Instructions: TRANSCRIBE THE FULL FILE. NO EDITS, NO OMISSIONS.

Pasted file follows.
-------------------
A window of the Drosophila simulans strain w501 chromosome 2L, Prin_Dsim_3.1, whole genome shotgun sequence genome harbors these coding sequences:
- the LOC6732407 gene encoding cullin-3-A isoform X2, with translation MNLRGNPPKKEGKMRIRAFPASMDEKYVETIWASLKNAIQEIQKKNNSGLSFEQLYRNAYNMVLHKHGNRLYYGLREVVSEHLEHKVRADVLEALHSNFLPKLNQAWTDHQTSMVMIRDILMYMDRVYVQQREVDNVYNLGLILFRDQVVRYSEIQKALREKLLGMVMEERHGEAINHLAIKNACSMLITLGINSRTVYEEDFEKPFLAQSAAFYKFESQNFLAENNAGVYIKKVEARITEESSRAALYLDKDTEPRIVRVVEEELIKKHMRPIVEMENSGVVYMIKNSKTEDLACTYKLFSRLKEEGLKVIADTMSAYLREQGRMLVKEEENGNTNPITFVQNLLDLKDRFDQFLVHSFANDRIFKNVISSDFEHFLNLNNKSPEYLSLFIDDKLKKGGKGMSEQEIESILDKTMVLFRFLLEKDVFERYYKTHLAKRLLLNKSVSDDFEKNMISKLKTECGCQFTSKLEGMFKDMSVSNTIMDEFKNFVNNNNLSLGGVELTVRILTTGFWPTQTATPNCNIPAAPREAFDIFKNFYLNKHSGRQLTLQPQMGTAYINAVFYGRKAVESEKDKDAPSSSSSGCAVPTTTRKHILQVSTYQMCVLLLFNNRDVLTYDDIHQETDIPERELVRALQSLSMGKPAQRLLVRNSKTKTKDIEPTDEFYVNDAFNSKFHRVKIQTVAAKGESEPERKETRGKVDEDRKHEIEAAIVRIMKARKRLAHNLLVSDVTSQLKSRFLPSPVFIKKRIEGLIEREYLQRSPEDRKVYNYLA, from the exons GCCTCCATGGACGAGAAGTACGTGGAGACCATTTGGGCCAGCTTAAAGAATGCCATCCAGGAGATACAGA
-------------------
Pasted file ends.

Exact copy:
A window of the Drosophila simulans strain w501 chromosome 2L, Prin_Dsim_3.1, whole genome shotgun sequence genome harbors these coding sequences:
- the LOC6732407 gene encoding cullin-3-A isoform X2, with translation MNLRGNPPKKEGKMRIRAFPASMDEKYVETIWASLKNAIQEIQKKNNSGLSFEQLYRNAYNMVLHKHGNRLYYGLREVVSEHLEHKVRADVLEALHSNFLPKLNQAWTDHQTSMVMIRDILMYMDRVYVQQREVDNVYNLGLILFRDQVVRYSEIQKALREKLLGMVMEERHGEAINHLAIKNACSMLITLGINSRTVYEEDFEKPFLAQSAAFYKFESQNFLAENNAGVYIKKVEARITEESSRAALYLDKDTEPRIVRVVEEELIKKHMRPIVEMENSGVVYMIKNSKTEDLACTYKLFSRLKEEGLKVIADTMSAYLREQGRMLVKEEENGNTNPITFVQNLLDLKDRFDQFLVHSFANDRIFKNVISSDFEHFLNLNNKSPEYLSLFIDDKLKKGGKGMSEQEIESILDKTMVLFRFLLEKDVFERYYKTHLAKRLLLNKSVSDDFEKNMISKLKTECGCQFTSKLEGMFKDMSVSNTIMDEFKNFVNNNNLSLGGVELTVRILTTGFWPTQTATPNCNIPAAPREAFDIFKNFYLNKHSGRQLTLQPQMGTAYINAVFYGRKAVESEKDKDAPSSSSSGCAVPTTTRKHILQVSTYQMCVLLLFNNRDVLTYDDIHQETDIPERELVRALQSLSMGKPAQRLLVRNSKTKTKDIEPTDEFYVNDAFNSKFHRVKIQTVAAKGESEPERKETRGKVDEDRKHEIEAAIVRIMKARKRLAHNLLVSDVTSQLKSRFLPSPVFIKKRIEGLIEREYLQRSPEDRKVYNYLA, from the exons GCCTCCATGGACGAGAAGTACGTGGAGACCATTTGGGCCAGCTTAAAGAATGCCATCCAGGAGATACAGA